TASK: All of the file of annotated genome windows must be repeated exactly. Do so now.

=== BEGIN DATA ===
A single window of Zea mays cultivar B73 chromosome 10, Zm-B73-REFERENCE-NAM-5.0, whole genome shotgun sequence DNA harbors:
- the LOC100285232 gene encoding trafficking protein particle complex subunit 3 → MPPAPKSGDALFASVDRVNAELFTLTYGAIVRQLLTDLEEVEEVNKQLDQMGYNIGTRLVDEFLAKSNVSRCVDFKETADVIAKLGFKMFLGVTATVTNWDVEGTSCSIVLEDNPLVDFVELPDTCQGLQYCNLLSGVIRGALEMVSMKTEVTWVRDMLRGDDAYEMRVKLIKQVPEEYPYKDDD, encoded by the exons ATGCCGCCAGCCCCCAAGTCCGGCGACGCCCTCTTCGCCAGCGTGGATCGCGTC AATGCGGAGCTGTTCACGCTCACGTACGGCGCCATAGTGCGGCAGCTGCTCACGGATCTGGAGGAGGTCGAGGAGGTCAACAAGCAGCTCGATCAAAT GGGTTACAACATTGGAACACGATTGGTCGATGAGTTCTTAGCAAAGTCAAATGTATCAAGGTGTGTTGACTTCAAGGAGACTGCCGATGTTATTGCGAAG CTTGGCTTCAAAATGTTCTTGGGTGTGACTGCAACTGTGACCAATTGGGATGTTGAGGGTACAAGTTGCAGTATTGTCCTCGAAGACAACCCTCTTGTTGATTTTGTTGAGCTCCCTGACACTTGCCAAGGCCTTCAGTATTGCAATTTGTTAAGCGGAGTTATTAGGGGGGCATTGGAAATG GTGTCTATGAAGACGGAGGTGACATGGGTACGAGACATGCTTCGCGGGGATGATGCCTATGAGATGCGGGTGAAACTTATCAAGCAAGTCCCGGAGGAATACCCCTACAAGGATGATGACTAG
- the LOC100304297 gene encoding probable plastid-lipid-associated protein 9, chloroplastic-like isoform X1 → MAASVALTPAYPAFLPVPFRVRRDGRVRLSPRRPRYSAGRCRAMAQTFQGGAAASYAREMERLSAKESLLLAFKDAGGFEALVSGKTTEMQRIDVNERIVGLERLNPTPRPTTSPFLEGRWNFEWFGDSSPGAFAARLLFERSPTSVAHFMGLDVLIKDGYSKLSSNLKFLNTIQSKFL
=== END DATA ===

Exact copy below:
A single window of Zea mays cultivar B73 chromosome 10, Zm-B73-REFERENCE-NAM-5.0, whole genome shotgun sequence DNA harbors:
- the LOC100285232 gene encoding trafficking protein particle complex subunit 3 → MPPAPKSGDALFASVDRVNAELFTLTYGAIVRQLLTDLEEVEEVNKQLDQMGYNIGTRLVDEFLAKSNVSRCVDFKETADVIAKLGFKMFLGVTATVTNWDVEGTSCSIVLEDNPLVDFVELPDTCQGLQYCNLLSGVIRGALEMVSMKTEVTWVRDMLRGDDAYEMRVKLIKQVPEEYPYKDDD, encoded by the exons ATGCCGCCAGCCCCCAAGTCCGGCGACGCCCTCTTCGCCAGCGTGGATCGCGTC AATGCGGAGCTGTTCACGCTCACGTACGGCGCCATAGTGCGGCAGCTGCTCACGGATCTGGAGGAGGTCGAGGAGGTCAACAAGCAGCTCGATCAAAT GGGTTACAACATTGGAACACGATTGGTCGATGAGTTCTTAGCAAAGTCAAATGTATCAAGGTGTGTTGACTTCAAGGAGACTGCCGATGTTATTGCGAAG CTTGGCTTCAAAATGTTCTTGGGTGTGACTGCAACTGTGACCAATTGGGATGTTGAGGGTACAAGTTGCAGTATTGTCCTCGAAGACAACCCTCTTGTTGATTTTGTTGAGCTCCCTGACACTTGCCAAGGCCTTCAGTATTGCAATTTGTTAAGCGGAGTTATTAGGGGGGCATTGGAAATG GTGTCTATGAAGACGGAGGTGACATGGGTACGAGACATGCTTCGCGGGGATGATGCCTATGAGATGCGGGTGAAACTTATCAAGCAAGTCCCGGAGGAATACCCCTACAAGGATGATGACTAG
- the LOC100304297 gene encoding probable plastid-lipid-associated protein 9, chloroplastic-like isoform X1 → MAASVALTPAYPAFLPVPFRVRRDGRVRLSPRRPRYSAGRCRAMAQTFQGGAAASYAREMERLSAKESLLLAFKDAGGFEALVSGKTTEMQRIDVNERIVGLERLNPTPRPTTSPFLEGRWNFEWFGDSSPGAFAARLLFERSPTSVAHFMGLDVLIKDGYSKLSSNLKFLNTIQSKFL